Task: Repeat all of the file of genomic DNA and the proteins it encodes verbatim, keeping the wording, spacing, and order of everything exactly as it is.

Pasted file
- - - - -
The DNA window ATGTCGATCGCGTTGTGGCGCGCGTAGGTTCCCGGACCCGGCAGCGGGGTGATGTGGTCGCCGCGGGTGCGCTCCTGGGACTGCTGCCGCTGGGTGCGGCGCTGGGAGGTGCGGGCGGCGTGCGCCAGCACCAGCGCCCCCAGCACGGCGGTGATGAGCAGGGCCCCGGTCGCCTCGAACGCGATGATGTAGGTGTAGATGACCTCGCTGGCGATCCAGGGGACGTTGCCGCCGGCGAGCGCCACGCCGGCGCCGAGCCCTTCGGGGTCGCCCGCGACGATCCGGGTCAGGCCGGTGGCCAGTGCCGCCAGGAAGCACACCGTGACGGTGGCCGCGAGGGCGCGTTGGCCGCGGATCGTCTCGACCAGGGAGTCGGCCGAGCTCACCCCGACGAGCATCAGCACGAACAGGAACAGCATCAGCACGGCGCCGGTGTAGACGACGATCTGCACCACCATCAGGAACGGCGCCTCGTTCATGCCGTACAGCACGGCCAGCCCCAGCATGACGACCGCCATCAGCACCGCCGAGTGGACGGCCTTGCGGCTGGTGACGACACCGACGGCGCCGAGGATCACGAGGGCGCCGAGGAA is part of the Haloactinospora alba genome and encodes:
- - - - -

The DNA window ATGTCGATCGCGTTGTGGCGCGCGTAGGTTCCCGGACCCGGCAGCGGGGTGATGTGGTCGCCGCGGGTGCGCTCCTGGGACTGCTGCCGCTGGGTGCGGCGCTGGGAGGTGCGGGCGGCGTGCGCCAGCACCAGCGCCCCCAGCACGGCGGTGATGAGCAGGGCCCCGGTCGCCTCGAACGCGATGATGTAGGTGTAGATGACCTCGCTGGCGATCCAGGGGACGTTGCCGCCGGCGAGCGCCACGCCGGCGCCGAGCCCTTCGGGGTCGCCCGCGACGATCCGGGTCAGGCCGGTGGCCAGTGCCGCCAGGAAGCACACCGTGACGGTGGCCGCGAGGGCGCGTTGGCCGCGGATCGTCTCGACCAGGGAGTCGGCCGAGCTCACCCCGACGAGCATCAGCACGAACAGGAACAGCATCAGCACGGCGCCGGTGTAGACGACGATCTGCACCACCATCAGGAACGGCGCCTCGTTCATGCCGTACAGCACGGCCAGCCCCAGCATGACGACCGCCATCAGCACCGCCGAGTGGACGGCCTTGCGGCTGGTGACGACACCGACGGCGCCGAGGATCACGAGGGCGCCGAGGAA is part of the Haloactinospora alba genome and encodes: